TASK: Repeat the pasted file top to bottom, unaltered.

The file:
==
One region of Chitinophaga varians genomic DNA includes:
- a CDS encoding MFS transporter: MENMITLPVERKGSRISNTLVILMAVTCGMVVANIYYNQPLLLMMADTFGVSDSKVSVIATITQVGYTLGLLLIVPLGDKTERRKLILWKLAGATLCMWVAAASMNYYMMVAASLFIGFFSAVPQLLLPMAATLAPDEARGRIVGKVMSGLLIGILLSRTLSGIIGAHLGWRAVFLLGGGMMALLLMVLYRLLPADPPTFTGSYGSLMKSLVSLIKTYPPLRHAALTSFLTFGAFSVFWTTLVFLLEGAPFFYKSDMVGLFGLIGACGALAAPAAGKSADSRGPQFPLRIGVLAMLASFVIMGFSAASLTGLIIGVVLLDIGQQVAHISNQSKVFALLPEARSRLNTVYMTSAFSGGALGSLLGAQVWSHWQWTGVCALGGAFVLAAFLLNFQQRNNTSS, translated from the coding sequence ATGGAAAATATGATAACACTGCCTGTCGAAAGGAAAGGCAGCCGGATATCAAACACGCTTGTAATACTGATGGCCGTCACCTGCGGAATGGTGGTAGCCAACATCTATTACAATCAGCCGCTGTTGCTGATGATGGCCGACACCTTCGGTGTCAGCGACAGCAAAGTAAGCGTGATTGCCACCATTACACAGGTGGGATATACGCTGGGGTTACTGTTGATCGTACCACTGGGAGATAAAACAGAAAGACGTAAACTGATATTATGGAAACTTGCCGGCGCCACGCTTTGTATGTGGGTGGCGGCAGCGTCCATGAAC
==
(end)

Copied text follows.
One region of Chitinophaga varians genomic DNA includes:
- a CDS encoding MFS transporter: MENMITLPVERKGSRISNTLVILMAVTCGMVVANIYYNQPLLLMMADTFGVSDSKVSVIATITQVGYTLGLLLIVPLGDKTERRKLILWKLAGATLCMWVAAASMNYYMMVAASLFIGFFSAVPQLLLPMAATLAPDEARGRIVGKVMSGLLIGILLSRTLSGIIGAHLGWRAVFLLGGGMMALLLMVLYRLLPADPPTFTGSYGSLMKSLVSLIKTYPPLRHAALTSFLTFGAFSVFWTTLVFLLEGAPFFYKSDMVGLFGLIGACGALAAPAAGKSADSRGPQFPLRIGVLAMLASFVIMGFSAASLTGLIIGVVLLDIGQQVAHISNQSKVFALLPEARSRLNTVYMTSAFSGGALGSLLGAQVWSHWQWTGVCALGGAFVLAAFLLNFQQRNNTSS, translated from the coding sequence ATGGAAAATATGATAACACTGCCTGTCGAAAGGAAAGGCAGCCGGATATCAAACACGCTTGTAATACTGATGGCCGTCACCTGCGGAATGGTGGTAGCCAACATCTATTACAATCAGCCGCTGTTGCTGATGATGGCCGACACCTTCGGTGTCAGCGACAGCAAAGTAAGCGTGATTGCCACCATTACACAGGTGGGATATACGCTGGGGTTACTGTTGATCGTACCACTGGGAGATAAAACAGAAAGACGTAAACTGATATTATGGAAACTTGCCGGCGCCACGCTTTGTATGTGGGTGGCGGCAGCGTCCATGAAC